November 4, 2014
Divide And Rule – Raven Politics
Provided by Mag. Alexandra Frey, University of Vienna
A group of ravens is sometimes called a conspiracy. Mythology and folklore have attributed many supernatural features to these large black birds. During the last decades, studies on the cognitive abilities of ravens have indeed revealed that they are exceptionally intelligent. Ravens live in complex social groups and they can gain power in these groups by building social bonds that function as alliances. Cognitive biologists of the University of Vienna and the Konrad Lorenz Research Station now revealed that ravens use a "divide and rule" strategy in dealing with the bonds of conspecifics: Socially well integrated ravens prevent others from building new alliances by breaking up their bonding attempts. The results of this study have been published in the scientific journal Current Biology.Thomas Bugnyar and his team have been studying the behavior of approximately 300 wild ravens in the Northern Austrian Alps for years. They observed that ravens slowly build alliances through affiliative interactions such as grooming and playing. However, they also observed that these affiliative interactions were regularly interrupted by a third individual. Although in about 50% of the cases these interventions were successful and broke up the two affiliating ravens, intervening can be potentially risky when the two affiliating ravens team up and chase away the intervening individual.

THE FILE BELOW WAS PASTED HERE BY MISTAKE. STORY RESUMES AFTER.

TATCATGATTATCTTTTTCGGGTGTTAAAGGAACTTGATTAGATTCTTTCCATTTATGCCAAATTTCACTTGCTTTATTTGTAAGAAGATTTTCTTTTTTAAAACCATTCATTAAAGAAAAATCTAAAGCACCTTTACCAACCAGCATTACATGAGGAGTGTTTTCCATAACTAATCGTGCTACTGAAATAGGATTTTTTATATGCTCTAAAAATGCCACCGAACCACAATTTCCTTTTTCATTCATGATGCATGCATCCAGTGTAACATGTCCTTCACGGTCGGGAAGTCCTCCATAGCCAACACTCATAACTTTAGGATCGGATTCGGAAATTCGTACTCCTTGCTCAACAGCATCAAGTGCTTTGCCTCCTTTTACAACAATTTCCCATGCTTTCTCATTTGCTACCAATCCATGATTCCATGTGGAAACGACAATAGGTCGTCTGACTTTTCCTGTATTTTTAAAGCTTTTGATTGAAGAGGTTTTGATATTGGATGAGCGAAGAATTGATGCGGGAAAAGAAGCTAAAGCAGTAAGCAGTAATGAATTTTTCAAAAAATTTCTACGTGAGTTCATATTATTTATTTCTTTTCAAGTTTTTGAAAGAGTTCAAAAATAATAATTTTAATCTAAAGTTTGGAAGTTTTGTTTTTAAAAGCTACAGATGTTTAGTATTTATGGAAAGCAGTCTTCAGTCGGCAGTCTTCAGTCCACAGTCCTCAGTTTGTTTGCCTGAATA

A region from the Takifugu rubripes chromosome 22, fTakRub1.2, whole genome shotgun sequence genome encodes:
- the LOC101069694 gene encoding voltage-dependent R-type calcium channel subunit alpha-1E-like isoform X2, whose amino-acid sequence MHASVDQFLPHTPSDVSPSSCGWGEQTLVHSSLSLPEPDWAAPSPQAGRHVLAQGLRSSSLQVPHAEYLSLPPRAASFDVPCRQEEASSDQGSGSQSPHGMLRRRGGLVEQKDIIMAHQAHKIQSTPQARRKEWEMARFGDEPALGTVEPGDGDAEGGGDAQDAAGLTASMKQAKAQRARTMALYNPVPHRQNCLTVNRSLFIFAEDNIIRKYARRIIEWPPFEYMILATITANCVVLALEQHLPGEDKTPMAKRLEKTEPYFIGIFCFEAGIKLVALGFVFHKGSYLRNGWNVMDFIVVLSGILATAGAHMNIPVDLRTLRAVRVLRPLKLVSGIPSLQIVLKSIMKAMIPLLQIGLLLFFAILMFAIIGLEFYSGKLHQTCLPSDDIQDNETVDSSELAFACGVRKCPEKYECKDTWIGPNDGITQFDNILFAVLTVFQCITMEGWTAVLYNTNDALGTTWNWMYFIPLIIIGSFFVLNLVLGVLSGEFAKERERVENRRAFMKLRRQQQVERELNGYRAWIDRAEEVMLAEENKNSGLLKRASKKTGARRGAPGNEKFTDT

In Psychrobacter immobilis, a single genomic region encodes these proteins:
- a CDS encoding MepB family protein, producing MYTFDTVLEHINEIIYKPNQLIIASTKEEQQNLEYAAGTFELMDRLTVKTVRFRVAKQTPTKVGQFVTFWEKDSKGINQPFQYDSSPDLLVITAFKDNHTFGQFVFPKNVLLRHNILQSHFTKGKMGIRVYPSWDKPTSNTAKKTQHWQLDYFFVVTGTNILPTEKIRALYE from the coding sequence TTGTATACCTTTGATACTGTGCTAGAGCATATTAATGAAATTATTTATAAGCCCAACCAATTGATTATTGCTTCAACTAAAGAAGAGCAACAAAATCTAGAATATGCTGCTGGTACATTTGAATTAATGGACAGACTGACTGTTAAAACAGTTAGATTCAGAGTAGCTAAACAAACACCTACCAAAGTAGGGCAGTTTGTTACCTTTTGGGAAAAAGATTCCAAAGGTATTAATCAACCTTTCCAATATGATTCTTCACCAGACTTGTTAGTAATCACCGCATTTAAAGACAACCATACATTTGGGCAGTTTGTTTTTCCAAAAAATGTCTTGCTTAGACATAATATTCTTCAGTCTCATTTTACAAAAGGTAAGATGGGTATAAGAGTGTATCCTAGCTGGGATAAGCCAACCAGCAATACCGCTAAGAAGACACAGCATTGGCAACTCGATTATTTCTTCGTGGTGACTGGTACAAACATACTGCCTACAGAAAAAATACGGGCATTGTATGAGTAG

Interestingly, the researchers found that these interventions did not occur at random. Specifically ravens that already have an alliance tend to interrupt the affiliative interactions of those individuals that are in the process of establishing one. "Because of their already established power, allied ravens can afford such risky strategies," explains lead-author Jorg Massen. "They specifically target those ravens that are about to establish a new alliance, and might thereby prevent them from becoming future competitors through a divide and rule strategy."
Massen furthermore underlines that at the time of intervention the birds that are trying to establish an alliance are no threat yet to the already allied ravens. "It thus seems that the ravens keep track of the relationships of others and have a keen understanding of when to intervene in affiliative interactions and when not; i.e. not when these are just loose flirts, but also not when the alliance is already established and it is already too late," says Jorg Massen. This is the first time that such a sophisticated political maneuver has been described in animals other than humans.